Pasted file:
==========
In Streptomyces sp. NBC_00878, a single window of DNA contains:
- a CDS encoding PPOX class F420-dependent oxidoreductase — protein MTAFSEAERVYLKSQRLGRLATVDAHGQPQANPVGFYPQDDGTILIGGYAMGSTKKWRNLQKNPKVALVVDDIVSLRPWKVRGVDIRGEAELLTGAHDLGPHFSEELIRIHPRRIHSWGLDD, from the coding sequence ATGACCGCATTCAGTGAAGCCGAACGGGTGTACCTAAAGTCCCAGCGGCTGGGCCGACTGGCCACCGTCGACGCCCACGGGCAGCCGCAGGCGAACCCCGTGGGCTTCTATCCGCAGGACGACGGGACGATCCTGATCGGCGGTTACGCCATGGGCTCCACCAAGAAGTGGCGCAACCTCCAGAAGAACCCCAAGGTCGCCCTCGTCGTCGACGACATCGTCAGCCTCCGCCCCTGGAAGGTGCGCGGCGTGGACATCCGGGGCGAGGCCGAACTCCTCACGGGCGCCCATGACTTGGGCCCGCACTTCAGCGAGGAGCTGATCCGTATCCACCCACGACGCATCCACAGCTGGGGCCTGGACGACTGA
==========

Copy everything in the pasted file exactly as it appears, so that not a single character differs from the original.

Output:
In Streptomyces sp. NBC_00878, a single window of DNA contains:
- a CDS encoding PPOX class F420-dependent oxidoreductase — protein MTAFSEAERVYLKSQRLGRLATVDAHGQPQANPVGFYPQDDGTILIGGYAMGSTKKWRNLQKNPKVALVVDDIVSLRPWKVRGVDIRGEAELLTGAHDLGPHFSEELIRIHPRRIHSWGLDD, from the coding sequence ATGACCGCATTCAGTGAAGCCGAACGGGTGTACCTAAAGTCCCAGCGGCTGGGCCGACTGGCCACCGTCGACGCCCACGGGCAGCCGCAGGCGAACCCCGTGGGCTTCTATCCGCAGGACGACGGGACGATCCTGATCGGCGGTTACGCCATGGGCTCCACCAAGAAGTGGCGCAACCTCCAGAAGAACCCCAAGGTCGCCCTCGTCGTCGACGACATCGTCAGCCTCCGCCCCTGGAAGGTGCGCGGCGTGGACATCCGGGGCGAGGCCGAACTCCTCACGGGCGCCCATGACTTGGGCCCGCACTTCAGCGAGGAGCTGATCCGTATCCACCCACGACGCATCCACAGCTGGGGCCTGGACGACTGA